Gul­liver ’s Trav­els (PG)

Yorkshire Post - Culture & The Guide - - LISTINGS - On gen­eral re­lease

HTHE movie mar­ket place is lit­tered with the des­ic­cated shells of lit­er­ary clas­sics plun­dered for their riches by shal­low pro­duc­ers look­ing for a fast buck. From Wil­liam Shake­speare to Emily Brontë, the road is a long one.

Who could ever have en­vis­aged Jonathan Swift’s 18th cen­tury mis­an­thropic satire on hu­man na­ture be­ing trans­formed into a brain­less ve­hi­cle for portly, one-note Amer­i­can comic ac­tor Jack Black? Thus satire be­comes clod­dish com­edy of the crass­est kind with an ill­starred lead­ing man grin­ning and gurn­ing his way through what re­mains of the story.

As the un­likely mon­ick­ered Le­muel Gul­liver, Black is the mail boy for a big mag­a­zine who has a crush on travel edi­tor Amanda Peet. His charm per­suades her to give him a chance: to write a piece on the Ber­muda Triangle.

Via a mys­te­ri­ous storm he ends up in Lil­liput where he tow­ers over the lo­cals, is put in prison but earns the king’s favour by pre­vent­ing a kidnap at­tempt on his daugh­ter (Emily Blunt). El­e­vated to the po­si­tion of of­fi­cial pro­tec­tor, he must stand fast against the Lil­liputians’ tra­di­tional en­e­mies, the Ble­fus­cu­d­i­ans.

This is a stinker of epic pro­por­tions – “satire” for the MTV gen­er­a­tion that is packed with pop cul­ture ref­er­ences. It’s also painfully un­funny.

Black has proven him­self to be ca­pa­ble of pass­able straight act­ing, prin­ci­pally in early roles (such as the hap­less dupe in The Jackal) or when di­rected by strong film­mak­ers like Peter Jack­son in King Kong.

Here he has been given free rein to un­leash his comedic Id. Sur­rounded by a gag­gle of other tal­ent – Billy Connolly, Cather­ine Tate, James Cor­den and Chris O’Dowd – Black doesn’t hold back and delivers an­other lazy and mind­numb­ing vari­a­tion on the slacker per­sona he has been trad­ing on since High Fidelity. And that was 10 years ago. The Id never ma­te­ri­alises, mainly be­cause he doesn’t pos­sess one.

Black is now 41 and rather too old for the fat slacker rou­tine. Thus all eyes turn to the Brits. Billy Connolly sleep­walks through his role as the king of Lil­liput. Blunt plays an­other in a string of roy­als. Tate and Cor­den barely reg­is­ter. Only Chris O’Dowd, as a mil­i­tary man with his eye on the princess, gives any­thing re­sem­bling a per­for­mance of merit.

Gul­liver’s Trav­els is a mon­u­men­tal mess that rapidly wears out its wel­come. Throw in a fight scene be­tween Gul­liver and a robot and this point­less retelling screams “Su­per­flu­ous!” for all to hear. Beat a Swift re­treat from this one. that al­lows Weir to put flesh on the bones of his hag­gard cast. There is an ac­coun­tant, an en­gi­neer, a chef, a priest and a tat­tooed mys­tery man. They are played by an en­sem­ble cast that in­cludes Jim Sturgess, Ed Har­ris, Colin Far­rell and Alexan­dru Po­to­cean.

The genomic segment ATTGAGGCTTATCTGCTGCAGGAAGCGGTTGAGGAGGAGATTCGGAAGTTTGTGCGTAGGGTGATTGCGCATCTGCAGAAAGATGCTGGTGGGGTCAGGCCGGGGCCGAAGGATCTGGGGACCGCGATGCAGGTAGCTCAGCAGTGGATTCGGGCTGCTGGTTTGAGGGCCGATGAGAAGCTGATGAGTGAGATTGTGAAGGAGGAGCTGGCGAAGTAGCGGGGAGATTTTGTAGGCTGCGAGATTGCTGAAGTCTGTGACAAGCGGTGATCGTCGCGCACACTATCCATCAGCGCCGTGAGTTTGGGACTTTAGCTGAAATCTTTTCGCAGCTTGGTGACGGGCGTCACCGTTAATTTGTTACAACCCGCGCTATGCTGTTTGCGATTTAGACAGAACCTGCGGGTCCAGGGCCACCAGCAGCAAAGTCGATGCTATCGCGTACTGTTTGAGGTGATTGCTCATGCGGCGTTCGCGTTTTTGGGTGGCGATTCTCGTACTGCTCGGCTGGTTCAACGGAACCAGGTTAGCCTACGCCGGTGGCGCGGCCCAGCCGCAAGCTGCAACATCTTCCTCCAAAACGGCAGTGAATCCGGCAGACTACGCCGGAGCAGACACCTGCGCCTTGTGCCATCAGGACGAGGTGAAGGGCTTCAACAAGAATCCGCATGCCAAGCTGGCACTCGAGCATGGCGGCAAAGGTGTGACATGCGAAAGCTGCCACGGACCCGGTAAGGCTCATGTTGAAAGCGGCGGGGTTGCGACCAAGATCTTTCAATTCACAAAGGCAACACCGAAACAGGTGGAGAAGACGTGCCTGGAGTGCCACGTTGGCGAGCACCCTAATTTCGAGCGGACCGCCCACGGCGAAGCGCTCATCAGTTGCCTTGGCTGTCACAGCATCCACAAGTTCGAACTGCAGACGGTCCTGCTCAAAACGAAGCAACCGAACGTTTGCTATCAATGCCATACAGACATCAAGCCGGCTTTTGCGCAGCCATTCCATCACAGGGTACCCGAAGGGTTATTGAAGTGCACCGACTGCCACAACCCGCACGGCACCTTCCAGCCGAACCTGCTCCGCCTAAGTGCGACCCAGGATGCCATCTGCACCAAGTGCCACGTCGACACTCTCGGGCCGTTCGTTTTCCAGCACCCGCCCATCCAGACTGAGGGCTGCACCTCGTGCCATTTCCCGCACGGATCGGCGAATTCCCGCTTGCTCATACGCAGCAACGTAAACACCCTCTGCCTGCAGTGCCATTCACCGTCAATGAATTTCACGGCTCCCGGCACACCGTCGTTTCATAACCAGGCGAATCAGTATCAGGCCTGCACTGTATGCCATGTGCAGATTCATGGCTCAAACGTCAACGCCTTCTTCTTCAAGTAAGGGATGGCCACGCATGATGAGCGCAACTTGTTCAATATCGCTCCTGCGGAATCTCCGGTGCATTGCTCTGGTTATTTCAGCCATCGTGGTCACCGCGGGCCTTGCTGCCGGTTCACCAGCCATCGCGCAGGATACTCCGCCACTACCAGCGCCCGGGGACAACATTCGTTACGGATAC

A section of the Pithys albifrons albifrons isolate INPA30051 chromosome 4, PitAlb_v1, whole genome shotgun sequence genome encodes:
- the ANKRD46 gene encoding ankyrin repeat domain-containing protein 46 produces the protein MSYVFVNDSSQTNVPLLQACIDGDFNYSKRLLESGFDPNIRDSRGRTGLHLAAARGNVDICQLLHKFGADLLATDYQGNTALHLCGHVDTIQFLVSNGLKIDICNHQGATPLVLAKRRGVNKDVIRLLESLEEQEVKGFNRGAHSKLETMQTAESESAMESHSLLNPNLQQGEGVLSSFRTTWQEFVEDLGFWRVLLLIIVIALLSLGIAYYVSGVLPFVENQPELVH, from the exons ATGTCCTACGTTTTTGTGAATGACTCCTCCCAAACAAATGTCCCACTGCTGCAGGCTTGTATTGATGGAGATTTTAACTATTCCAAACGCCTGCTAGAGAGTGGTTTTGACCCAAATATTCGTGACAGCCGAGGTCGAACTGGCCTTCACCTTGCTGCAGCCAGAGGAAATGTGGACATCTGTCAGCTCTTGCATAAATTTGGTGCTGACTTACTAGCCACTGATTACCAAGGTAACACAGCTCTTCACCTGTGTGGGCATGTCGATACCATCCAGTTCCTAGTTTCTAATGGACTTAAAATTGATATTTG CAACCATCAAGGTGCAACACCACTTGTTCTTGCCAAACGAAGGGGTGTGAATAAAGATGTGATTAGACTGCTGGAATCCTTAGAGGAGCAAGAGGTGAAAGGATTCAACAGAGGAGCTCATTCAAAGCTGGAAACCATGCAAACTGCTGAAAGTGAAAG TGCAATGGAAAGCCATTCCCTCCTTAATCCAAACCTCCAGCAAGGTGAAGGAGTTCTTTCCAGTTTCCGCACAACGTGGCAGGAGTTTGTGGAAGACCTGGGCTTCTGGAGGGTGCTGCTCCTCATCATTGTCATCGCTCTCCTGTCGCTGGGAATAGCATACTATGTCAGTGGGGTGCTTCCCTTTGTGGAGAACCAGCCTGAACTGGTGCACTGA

These are or­di­nary men faced with an ex­tra­or­di­nary sit­u­a­tion of epic pro­por­tions: a forced march of thou­sands of miles to­wards an un­cer­tain goal. En-route there are com­ments on 1940s-era Soviet Com­mu­nism. On reach­ing the Mon­go­lian border, they are be greeted with a red star and a por­trait of Stalin. “So it’s here, too,” mut­ters Har­ris’s ex-pat Amer­i­can.

If it was the wish of Weir and co-screen­writer Keith Clarke to un­der­write the men, they suc­ceed. Only Valka, the street crim­i­nal played by Far­rell, emerges with any sense of iden­tity.

It is Far­rell who of­fers up the no­tion of can­ni­bal­ism, eye­ing a sickly mem­ber of the group with mad-eyed rel­ish. And it is Far­rell who de­cides to turn back at the Soviet border, pre­fer­ring the only life he has ever known to the un­cer­tainty of free­dom.

Weir al­most de­lib­er­ately shies away from any sense of drama or vi­o­lence. The group’s break­out is hinted at, not shown. The slaugh­ter of a trapped an­i­mal is de­liv­ered off cam­era. And the af­ter­math of mass murder at a Bud­dhist tem­ple is shown via charred tim­bers and blasted bones hid­den in the ground.

Thus our com­pan­ions strug­gle on. The fi­nale, when it comes, lacks emo­tion and punch – surely not what Raw­icz in­tended when he wrote his book. gi­ant fly­ing in­sects run­ning amok through a back­wa­ter Amer­i­can town, and throws in some sac­cha­rine fam­ily bond­ing for good mea­sure. Arthur (Fred­die High­more) is stay­ing with his grand­mother (Mia Far­row) and ea­gerly awaits the end of the moon’s tenth cy­cle and his re­turn to the Min­i­moy vil­lage.

Con­se­quently, he will be able to ven­ture back to his beloved princess Se­le­nia (voiced by Se­lena Gomez). How­ever, Arthur’s par­ents (Robert Stan­ton, Penny Bal­four) throw a span­ner in the works by cut­ting short their stay. Poised to leave, Arthur is shocked when a spi­der de­posits a grain of rice in his hand en­graved with a plea for help.

Fear­ing that Se­le­nia and her lit­tle brother Be­tameche (Jimmy Fal­lon) are in peril, the lad hastily im­pro­vises a pas­sage back to the Min­i­moys where he joins forces with bar owner Max (Snoop Dogg) and his pick­pocket cousin Re­play (Stacy Fer­gu­son) to lo­cate Se­le­nia.

Arthur And The Great Ad­ven­ture plods from the start and barely moves into sec­ond gear when the ac­tion changes from live ac­tion to com­puter an­i­ma­tion.

High­more loses all emo­tion when he is re­duced to a mere voice, match­ing lack­lus­tre per­for­mances from his costars.

Ac­tion se­quences are brief and the de­tail in the vi­su­als is lack­ing next to re­cent Hollywood films.

Save your­self the trou­ble, a DVD re­play of Toy Story 3 or How To Train Your Dragon are far ‘greater’ ad­ven­tures than any­thing Bes­son can muster here.

LENGTHY JOUR­NEY: A group of men es­cape from a bru­tal Rus­sian gu­lag in Siberia and walk to Mon­go­lia in The Way Back.

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